Gut bacterial balance during pregnancy—especially toward the end of pregnancy—is crucial because when a baby is born through the birth canal, the bacteria colonizing the mother are transferred to the infant where they begin to colonize the digestive tract. So, when a mother has a healthy balance of gut bacteria, baby will too, and vice versa.

A recent study by the Yakult Central Institute for Microbial Research tested this concept. They isolated bacterial strains from pregnant women, and then later from the infants they gave birth to, and found the exact same Bifidobacterium strains in the stool of the infants. The scientists isolated over 2,500 strains and found five strains that were consistently shared between mother and baby: B. adolescentis, B. bifidum, B. catenulatum, B. longum, and B. pseudocatenulatum.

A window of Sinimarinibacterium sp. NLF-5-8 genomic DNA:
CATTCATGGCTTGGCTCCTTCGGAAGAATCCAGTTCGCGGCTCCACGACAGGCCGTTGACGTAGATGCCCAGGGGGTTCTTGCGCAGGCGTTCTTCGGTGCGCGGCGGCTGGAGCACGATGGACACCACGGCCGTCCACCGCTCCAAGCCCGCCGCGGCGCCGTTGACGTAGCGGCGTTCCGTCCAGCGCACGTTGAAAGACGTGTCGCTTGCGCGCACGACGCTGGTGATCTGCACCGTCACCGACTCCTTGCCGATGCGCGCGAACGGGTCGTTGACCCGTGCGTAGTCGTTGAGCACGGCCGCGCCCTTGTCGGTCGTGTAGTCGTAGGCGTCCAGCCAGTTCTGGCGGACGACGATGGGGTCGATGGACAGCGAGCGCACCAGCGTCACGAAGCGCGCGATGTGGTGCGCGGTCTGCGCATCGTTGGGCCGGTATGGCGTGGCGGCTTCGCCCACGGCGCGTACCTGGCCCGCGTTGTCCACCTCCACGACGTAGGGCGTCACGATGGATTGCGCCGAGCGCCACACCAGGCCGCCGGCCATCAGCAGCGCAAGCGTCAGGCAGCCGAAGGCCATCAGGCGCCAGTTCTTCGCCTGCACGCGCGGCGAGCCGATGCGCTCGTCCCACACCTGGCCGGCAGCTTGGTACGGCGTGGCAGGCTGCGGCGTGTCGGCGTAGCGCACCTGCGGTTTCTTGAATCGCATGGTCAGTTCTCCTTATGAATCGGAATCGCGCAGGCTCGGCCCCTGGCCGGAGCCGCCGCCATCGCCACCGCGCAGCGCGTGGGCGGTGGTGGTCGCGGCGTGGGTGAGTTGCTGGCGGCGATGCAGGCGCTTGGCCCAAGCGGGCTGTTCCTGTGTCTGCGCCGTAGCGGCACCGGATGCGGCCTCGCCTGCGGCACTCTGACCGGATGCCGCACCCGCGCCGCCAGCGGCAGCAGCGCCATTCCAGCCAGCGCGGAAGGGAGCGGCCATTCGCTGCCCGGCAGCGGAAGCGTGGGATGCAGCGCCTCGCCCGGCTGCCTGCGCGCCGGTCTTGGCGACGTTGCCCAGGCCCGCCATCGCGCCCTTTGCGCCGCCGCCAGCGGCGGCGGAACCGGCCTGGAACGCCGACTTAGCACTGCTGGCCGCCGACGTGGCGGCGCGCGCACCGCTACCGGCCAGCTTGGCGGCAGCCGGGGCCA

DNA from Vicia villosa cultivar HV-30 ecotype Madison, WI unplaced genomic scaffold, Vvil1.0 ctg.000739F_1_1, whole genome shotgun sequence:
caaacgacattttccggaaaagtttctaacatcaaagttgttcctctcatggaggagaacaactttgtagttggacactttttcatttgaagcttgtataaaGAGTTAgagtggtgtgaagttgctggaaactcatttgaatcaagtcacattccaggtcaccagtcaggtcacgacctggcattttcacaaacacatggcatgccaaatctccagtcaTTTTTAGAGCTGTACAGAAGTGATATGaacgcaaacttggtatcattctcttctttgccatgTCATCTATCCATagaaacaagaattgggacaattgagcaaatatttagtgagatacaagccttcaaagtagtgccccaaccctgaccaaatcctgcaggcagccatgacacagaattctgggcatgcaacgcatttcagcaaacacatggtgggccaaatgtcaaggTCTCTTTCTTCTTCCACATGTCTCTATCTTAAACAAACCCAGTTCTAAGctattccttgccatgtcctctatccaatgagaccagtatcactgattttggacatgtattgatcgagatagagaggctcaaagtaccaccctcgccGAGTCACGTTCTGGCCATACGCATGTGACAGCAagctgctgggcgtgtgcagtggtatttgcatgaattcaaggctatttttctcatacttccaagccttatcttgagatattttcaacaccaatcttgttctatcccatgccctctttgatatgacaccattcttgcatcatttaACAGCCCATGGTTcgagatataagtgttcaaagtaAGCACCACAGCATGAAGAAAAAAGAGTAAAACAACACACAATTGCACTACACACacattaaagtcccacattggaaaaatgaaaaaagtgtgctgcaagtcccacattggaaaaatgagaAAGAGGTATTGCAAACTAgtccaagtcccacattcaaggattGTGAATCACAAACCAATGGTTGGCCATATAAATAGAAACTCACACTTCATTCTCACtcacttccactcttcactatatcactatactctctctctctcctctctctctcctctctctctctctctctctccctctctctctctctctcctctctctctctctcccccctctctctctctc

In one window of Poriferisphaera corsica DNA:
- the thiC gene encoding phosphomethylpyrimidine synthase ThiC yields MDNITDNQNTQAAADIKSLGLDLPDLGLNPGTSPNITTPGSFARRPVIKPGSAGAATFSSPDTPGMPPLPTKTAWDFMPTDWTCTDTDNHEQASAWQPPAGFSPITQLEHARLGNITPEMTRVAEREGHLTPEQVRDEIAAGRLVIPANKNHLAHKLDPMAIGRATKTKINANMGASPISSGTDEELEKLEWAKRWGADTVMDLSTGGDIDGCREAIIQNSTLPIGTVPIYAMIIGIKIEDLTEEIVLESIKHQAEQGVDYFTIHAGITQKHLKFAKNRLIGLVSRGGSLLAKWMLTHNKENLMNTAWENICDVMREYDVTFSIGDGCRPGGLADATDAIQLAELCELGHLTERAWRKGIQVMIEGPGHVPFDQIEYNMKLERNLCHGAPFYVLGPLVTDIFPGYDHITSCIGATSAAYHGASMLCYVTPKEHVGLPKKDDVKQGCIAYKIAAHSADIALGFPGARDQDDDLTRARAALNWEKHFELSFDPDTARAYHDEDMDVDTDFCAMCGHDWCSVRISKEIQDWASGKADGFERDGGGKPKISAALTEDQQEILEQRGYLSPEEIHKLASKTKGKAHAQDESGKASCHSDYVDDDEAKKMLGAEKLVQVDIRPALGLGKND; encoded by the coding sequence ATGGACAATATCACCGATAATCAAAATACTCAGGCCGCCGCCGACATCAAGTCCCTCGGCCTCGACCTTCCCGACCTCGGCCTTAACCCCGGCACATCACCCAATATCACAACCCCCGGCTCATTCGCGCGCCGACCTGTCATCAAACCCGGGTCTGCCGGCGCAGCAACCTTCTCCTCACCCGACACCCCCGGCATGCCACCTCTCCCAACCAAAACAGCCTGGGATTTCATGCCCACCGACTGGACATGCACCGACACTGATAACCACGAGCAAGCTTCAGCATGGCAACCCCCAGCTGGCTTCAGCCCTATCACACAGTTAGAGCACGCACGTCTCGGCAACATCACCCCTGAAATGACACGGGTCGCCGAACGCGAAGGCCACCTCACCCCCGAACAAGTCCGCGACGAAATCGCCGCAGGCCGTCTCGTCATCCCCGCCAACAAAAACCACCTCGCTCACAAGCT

Dr. Kenji Oishi, lead researcher, concluded that a mother’s intestinal balance “seems to be a positive contribution towards the development of the newborn’s intestinal microbiota.” Of course, this study serves as yet more proof that maintaining gut balance during pregnancy is important, given what we know about how the establishment of gut bacteria during early life sets the stage for long-term health.

If you or someone you know is pregnant and you haven’t thought about balancing your gut flora, think again. It’s more important than you may have realized.